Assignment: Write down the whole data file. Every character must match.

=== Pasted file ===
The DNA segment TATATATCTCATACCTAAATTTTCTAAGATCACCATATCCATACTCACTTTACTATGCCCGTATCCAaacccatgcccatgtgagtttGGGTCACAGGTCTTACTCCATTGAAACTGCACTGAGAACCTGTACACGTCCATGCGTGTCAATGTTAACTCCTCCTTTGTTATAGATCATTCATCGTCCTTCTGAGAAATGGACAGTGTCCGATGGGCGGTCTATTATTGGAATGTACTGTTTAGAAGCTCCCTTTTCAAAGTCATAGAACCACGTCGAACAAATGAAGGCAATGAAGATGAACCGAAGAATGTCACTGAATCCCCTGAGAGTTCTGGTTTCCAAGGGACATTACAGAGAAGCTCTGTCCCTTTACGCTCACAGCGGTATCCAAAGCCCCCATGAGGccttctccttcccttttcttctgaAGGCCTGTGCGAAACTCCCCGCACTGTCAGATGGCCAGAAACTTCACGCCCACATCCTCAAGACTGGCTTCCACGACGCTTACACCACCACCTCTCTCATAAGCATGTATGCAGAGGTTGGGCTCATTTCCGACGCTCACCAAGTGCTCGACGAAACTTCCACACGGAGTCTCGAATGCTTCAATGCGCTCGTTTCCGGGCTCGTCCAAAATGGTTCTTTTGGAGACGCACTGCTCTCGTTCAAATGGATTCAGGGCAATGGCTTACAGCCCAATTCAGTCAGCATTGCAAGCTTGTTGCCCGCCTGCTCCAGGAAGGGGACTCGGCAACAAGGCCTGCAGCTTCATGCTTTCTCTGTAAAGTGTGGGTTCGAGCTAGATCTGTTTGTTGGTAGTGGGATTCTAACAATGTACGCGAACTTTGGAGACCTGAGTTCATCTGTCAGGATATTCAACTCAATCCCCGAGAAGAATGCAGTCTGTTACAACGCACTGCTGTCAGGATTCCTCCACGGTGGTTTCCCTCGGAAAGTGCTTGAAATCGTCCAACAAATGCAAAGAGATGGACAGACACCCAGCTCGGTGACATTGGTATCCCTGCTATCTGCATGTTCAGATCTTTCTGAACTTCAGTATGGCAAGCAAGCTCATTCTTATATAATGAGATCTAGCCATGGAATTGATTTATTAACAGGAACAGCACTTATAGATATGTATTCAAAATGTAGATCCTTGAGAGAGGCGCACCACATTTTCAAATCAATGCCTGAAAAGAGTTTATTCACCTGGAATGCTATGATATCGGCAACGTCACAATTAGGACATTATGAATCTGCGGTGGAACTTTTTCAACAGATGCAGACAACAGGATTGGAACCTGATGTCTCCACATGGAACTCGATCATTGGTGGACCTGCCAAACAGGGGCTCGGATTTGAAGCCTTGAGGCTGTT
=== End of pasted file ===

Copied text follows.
The DNA segment TATATATCTCATACCTAAATTTTCTAAGATCACCATATCCATACTCACTTTACTATGCCCGTATCCAaacccatgcccatgtgagtttGGGTCACAGGTCTTACTCCATTGAAACTGCACTGAGAACCTGTACACGTCCATGCGTGTCAATGTTAACTCCTCCTTTGTTATAGATCATTCATCGTCCTTCTGAGAAATGGACAGTGTCCGATGGGCGGTCTATTATTGGAATGTACTGTTTAGAAGCTCCCTTTTCAAAGTCATAGAACCACGTCGAACAAATGAAGGCAATGAAGATGAACCGAAGAATGTCACTGAATCCCCTGAGAGTTCTGGTTTCCAAGGGACATTACAGAGAAGCTCTGTCCCTTTACGCTCACAGCGGTATCCAAAGCCCCCATGAGGccttctccttcccttttcttctgaAGGCCTGTGCGAAACTCCCCGCACTGTCAGATGGCCAGAAACTTCACGCCCACATCCTCAAGACTGGCTTCCACGACGCTTACACCACCACCTCTCTCATAAGCATGTATGCAGAGGTTGGGCTCATTTCCGACGCTCACCAAGTGCTCGACGAAACTTCCACACGGAGTCTCGAATGCTTCAATGCGCTCGTTTCCGGGCTCGTCCAAAATGGTTCTTTTGGAGACGCACTGCTCTCGTTCAAATGGATTCAGGGCAATGGCTTACAGCCCAATTCAGTCAGCATTGCAAGCTTGTTGCCCGCCTGCTCCAGGAAGGGGACTCGGCAACAAGGCCTGCAGCTTCATGCTTTCTCTGTAAAGTGTGGGTTCGAGCTAGATCTGTTTGTTGGTAGTGGGATTCTAACAATGTACGCGAACTTTGGAGACCTGAGTTCATCTGTCAGGATATTCAACTCAATCCCCGAGAAGAATGCAGTCTGTTACAACGCACTGCTGTCAGGATTCCTCCACGGTGGTTTCCCTCGGAAAGTGCTTGAAATCGTCCAACAAATGCAAAGAGATGGACAGACACCCAGCTCGGTGACATTGGTATCCCTGCTATCTGCATGTTCAGATCTTTCTGAACTTCAGTATGGCAAGCAAGCTCATTCTTATATAATGAGATCTAGCCATGGAATTGATTTATTAACAGGAACAGCACTTATAGATATGTATTCAAAATGTAGATCCTTGAGAGAGGCGCACCACATTTTCAAATCAATGCCTGAAAAGAGTTTATTCACCTGGAATGCTATGATATCGGCAACGTCACAATTAGGACATTATGAATCTGCGGTGGAACTTTTTCAACAGATGCAGACAACAGGATTGGAACCTGATGTCTCCACATGGAACTCGATCATTGGTGGACCTGCCAAACAGGGGCTCGGATTTGAAGCCTTGAGGCTGTT